Heroes Page
A Hero Who Now Belongs to the Nation
May 13, 2008
In a driving downpour, with wind gusts up to 60 mph, 8 motorcycles, 65 private vehicles and a 54 passenger bus departed suburban Pennsylvania to transit a true American hero home to Arlington . Cpl. Michael J. Crescenz, Medal of Honor recipient, was escorted by three hundred of us. There were a couple minor glitches. Two members of the Leathernecks Motorcycle Club went down at 50 mph, but were only banged up and bruised. One of them even got back on the bike and finished the ride. At another point 5 vehicles and the bus were separated from the pack by inconsiderate drivers who cut in on the funeral procession. Everyone made it to the grave site in time though.
The Old Guard did their normal stellar job and Mike now belongs to the entire nation, as is fitting. Kudos to the PA and MD State Troopers and the Special Events section for DC Metro. They did an above average job of shepherding a truly unwieldy convoy across busy highways in the most inclement of weather. I was afforded the honor of safe guarding Mike’s Medal of Honor all day. I literally carried it on my shoulder in a leather bag for about six hours. Just having it in my possession made me feel like… well, I’m not sure I can fully explain what it felt like, but you get the idea. It was, without a doubt, the highest honor I have ever been afforded.
Finally, in a day replete with awesome experiences, special praise must go out to Inspector Tony Boyle of the Philadelphia Police Department. He rode a Philadelphia Highway Patrol bike with a Medal of Honor guideon flying. He rode directly in front of the hearse through all manner of bad weather and unruly drivers, even functioning as an extra road guard when the need arose. Tony is a Vietnam vet who told me a couple weeks ago that nothing would stop him from helping to take Mike home. He is a man of his word and I personally wish to offer him my thanks. As the rain poured down on us just seeing the lights flashing on that bike, with the guideon flapping in the wind, caused my chest to pound with excitement. Mike belongs to the nation as a whole now, as is fitting. Sleep well brother. You are finally home.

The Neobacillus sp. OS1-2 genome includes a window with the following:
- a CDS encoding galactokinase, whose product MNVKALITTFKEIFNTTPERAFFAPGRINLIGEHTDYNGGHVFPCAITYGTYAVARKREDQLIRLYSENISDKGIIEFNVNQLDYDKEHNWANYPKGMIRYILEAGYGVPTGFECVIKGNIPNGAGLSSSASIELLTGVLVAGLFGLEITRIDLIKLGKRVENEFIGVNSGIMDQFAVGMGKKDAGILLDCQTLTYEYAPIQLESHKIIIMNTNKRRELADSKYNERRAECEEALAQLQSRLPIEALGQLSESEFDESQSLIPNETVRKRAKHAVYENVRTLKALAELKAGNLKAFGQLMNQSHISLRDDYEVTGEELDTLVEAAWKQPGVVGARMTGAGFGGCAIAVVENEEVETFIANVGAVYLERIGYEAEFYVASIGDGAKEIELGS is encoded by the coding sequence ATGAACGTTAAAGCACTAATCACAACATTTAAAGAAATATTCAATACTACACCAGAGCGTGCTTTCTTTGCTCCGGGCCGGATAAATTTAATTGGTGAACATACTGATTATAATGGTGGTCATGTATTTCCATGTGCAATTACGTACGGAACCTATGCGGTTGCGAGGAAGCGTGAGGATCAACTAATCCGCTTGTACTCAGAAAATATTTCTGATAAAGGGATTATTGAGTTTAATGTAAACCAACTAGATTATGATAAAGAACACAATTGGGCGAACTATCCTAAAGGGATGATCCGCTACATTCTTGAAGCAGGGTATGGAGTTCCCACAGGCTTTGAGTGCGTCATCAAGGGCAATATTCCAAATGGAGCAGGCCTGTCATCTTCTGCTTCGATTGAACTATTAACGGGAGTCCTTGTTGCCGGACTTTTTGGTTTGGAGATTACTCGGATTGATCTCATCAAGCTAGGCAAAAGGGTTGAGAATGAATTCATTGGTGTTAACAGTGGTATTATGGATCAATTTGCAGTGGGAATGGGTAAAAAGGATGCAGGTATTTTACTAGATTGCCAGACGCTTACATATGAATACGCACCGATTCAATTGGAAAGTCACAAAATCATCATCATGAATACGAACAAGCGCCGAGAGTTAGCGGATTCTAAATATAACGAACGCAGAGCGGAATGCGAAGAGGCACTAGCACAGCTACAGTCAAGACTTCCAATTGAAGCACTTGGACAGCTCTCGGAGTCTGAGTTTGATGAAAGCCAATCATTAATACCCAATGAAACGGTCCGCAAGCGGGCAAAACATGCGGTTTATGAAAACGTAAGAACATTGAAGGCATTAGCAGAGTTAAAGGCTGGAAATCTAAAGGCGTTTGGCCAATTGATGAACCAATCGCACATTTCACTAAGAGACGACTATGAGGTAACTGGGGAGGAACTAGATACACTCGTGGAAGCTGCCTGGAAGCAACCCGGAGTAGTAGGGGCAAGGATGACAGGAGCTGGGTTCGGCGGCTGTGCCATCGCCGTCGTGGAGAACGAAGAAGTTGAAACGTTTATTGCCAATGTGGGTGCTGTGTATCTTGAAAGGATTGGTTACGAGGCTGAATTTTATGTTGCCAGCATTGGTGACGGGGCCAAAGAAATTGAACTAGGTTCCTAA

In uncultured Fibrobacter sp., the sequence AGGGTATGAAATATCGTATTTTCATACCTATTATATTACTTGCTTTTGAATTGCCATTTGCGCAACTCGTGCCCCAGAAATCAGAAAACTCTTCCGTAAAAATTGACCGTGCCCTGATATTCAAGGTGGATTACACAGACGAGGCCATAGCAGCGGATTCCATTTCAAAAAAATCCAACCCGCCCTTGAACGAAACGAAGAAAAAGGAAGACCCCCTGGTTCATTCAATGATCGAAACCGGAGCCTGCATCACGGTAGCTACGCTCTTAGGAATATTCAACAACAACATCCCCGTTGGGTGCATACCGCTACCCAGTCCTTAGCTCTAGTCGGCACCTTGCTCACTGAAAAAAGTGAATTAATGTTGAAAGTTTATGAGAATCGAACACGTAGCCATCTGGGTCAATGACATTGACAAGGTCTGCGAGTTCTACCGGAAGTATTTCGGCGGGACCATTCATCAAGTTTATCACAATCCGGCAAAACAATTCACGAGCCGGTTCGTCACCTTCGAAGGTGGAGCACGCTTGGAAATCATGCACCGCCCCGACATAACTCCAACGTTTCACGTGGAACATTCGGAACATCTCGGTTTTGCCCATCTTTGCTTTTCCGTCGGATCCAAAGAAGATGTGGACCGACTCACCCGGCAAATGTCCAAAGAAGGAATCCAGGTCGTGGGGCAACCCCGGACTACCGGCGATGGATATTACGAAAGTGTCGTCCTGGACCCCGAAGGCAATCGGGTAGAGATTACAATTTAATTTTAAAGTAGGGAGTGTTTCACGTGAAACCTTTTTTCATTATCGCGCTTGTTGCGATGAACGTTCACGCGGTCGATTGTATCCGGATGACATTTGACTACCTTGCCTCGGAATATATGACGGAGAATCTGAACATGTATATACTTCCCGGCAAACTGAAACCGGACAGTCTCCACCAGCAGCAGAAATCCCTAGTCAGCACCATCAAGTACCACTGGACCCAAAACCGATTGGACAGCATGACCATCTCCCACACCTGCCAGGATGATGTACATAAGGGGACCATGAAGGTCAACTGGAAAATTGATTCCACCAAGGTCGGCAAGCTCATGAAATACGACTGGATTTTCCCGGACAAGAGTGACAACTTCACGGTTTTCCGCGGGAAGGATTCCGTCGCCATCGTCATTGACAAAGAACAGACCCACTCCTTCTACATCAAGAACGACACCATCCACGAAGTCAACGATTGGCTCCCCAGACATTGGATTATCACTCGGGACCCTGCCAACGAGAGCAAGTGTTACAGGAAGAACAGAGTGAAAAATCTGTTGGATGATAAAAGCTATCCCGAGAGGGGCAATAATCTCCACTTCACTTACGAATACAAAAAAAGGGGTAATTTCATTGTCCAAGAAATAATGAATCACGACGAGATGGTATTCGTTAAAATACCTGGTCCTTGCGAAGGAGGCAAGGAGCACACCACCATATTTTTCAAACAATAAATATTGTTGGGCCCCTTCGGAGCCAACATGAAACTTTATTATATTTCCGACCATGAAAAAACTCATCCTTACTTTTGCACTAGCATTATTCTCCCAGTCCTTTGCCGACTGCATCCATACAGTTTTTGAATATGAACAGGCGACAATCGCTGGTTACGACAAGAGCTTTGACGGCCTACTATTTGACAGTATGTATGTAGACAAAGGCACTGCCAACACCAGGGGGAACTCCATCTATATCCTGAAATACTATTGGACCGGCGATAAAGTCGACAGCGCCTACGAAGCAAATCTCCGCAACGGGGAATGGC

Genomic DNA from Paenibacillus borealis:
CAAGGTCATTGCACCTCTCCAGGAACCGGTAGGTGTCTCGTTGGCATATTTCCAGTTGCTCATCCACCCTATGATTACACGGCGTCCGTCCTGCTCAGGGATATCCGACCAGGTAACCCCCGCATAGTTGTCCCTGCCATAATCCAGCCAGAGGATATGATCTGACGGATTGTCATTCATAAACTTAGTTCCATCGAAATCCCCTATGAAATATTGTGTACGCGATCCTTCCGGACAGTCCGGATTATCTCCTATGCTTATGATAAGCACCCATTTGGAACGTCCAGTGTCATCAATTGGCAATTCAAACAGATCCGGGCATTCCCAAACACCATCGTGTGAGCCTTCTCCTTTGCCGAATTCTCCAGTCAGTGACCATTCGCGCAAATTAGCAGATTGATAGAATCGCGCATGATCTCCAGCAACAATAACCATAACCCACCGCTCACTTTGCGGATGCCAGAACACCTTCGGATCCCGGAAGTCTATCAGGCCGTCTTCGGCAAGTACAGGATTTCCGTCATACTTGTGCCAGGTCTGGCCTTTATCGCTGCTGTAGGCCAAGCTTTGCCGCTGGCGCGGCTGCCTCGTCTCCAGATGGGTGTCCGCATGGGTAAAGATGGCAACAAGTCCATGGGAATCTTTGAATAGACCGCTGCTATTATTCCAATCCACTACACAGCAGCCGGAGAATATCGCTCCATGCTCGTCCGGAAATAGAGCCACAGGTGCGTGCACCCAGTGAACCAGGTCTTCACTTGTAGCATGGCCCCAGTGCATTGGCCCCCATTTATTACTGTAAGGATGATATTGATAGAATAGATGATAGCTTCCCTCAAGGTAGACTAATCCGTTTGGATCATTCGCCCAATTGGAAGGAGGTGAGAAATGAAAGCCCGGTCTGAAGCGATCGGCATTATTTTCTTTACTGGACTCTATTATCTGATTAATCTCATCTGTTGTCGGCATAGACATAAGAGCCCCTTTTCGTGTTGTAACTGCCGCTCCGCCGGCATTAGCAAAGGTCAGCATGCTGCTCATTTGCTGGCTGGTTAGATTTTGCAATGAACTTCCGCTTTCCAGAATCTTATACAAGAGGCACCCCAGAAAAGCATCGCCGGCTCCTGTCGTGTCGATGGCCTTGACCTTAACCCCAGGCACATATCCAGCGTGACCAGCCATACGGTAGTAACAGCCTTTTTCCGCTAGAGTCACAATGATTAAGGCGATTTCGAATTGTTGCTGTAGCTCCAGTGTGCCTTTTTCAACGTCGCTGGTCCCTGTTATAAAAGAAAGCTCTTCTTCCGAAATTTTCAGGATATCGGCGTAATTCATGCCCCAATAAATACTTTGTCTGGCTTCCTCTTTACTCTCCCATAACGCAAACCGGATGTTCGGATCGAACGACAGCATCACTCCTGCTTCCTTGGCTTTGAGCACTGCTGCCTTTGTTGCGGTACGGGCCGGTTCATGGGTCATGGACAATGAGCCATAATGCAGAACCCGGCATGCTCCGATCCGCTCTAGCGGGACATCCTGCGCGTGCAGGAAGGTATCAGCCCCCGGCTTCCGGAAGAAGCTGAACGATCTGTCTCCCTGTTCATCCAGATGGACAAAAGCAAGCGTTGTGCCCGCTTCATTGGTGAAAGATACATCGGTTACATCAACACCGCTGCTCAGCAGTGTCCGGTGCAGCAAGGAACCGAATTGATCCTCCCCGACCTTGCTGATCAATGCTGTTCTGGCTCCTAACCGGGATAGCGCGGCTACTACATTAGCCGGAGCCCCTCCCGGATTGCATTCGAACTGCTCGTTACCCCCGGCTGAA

Chris Hill

You're an 18 or 19 year old kid. You're critically wounded and dying in the jungle in the Ia Drang Valley, 11-14-1965,
LZ Xray, Vietnam.
Your Infantry Unit is outnumbered 8 - 1 and the enemy fire is so intense from 100 or 200 yards away that your own Infantry Commander has ordered the Medi-Vac helicopters to stop coming in.
You're lying there listening to the enemy machine guns and you know you're not getting out.
Your family is half way around the world 12000 miles away and you'll never see them again. As the world starts to fade in and out you know this is the day.
Then over the machine gun noise you faintly hear that sound of a helicopter and you look up to see a Huey but it doesn't seem real because no Medi-Vac markings are on it.
Ed Freeman is coming for you. He's not Medi-Vac so it's not his job but he's flying his Huey down into the machine gun fire after the Medi-Vacs were ordered not to come.